Transformative and Reflective Life-long Learning (Part 3 of 3)

If we want to provide effective learning opportunities, we need to build reflection into the process from the beginning and encourage learners to participate in setting their own learning goals.

A third critically important element of successful transformative and reflective learning involves acknowledging and remembering that learning is a process, not an event, and that processes, as we know, require participation, and follow-up if they are going to be successful.

The approach De Anza College Distance Learning Center staff take through the “Distance Learning Questionnaire” they adopted many years ago from the PBS-Adult Learning Service leaves us with a first-rate example of what we should all be considering. Although it is designed to help students determine whether they are ready to engage in online learning, it also serves to remind workplace learning and performance professionals that we have an equally important role to play in preparing ourselves and those with whom we work to build foundations for success from the beginning.

What is wonderful about the questionnaire is that it asks questions designed to provoke thought and reflection: How important and time-sensitive is the prospective learning experience to the learner? Do the learner’s habits lend themselves to success in an online learning environment?  

The questionnaire immediately offers guidance to those who complete it. Achieve an appropriate score on that questionnaire and it appears you are ready to proceed. On the other hand, if your score is lower than successful learners achieve, the advice is straightforward: “you may need to make a few adjustments in your schedule and study habits to succeed” or, for those with the lowest scores, “distance learning may not currently be the best alternative for you; talk to your counselor.” Hard advice, yet very helpful to all involved if we’re looking for long-term results.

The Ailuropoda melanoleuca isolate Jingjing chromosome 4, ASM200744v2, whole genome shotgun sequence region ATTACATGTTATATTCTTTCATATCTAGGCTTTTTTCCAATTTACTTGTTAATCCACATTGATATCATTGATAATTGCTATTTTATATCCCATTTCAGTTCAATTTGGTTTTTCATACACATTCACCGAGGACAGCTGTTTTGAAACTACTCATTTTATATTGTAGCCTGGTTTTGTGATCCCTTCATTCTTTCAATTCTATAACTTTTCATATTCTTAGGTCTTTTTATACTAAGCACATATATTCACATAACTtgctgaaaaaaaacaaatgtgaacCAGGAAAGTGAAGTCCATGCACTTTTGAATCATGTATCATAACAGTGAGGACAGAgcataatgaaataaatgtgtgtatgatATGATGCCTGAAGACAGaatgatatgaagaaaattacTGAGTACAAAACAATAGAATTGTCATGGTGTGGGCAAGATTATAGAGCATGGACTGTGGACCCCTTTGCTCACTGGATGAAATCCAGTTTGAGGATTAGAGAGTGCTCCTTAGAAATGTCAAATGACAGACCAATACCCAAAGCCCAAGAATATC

A final link, from the top of the page, leads readers to a page where the questionnaire, the scoring guidelines, and an explanation of the results are all available, and this is where the real learning and reflection opportunities are for prospective learners. Among the explanations and the tips offered are that “Distance Learning courses give students greater freedom of scheduling, but they can require more self-discipline than on-campus classes,” and “Distance Learning requires at least as much time as on-campus courses. Students surveyed say that Distance Learning courses are as hard or harder than on campus courses.”

If forewarned is truly forearmed, De Anza College staff and instructors are doing a great job of preparing everyone for learning successes, and there’s a lot all of us can learn from their example as we carve out time for our own reflective moments.

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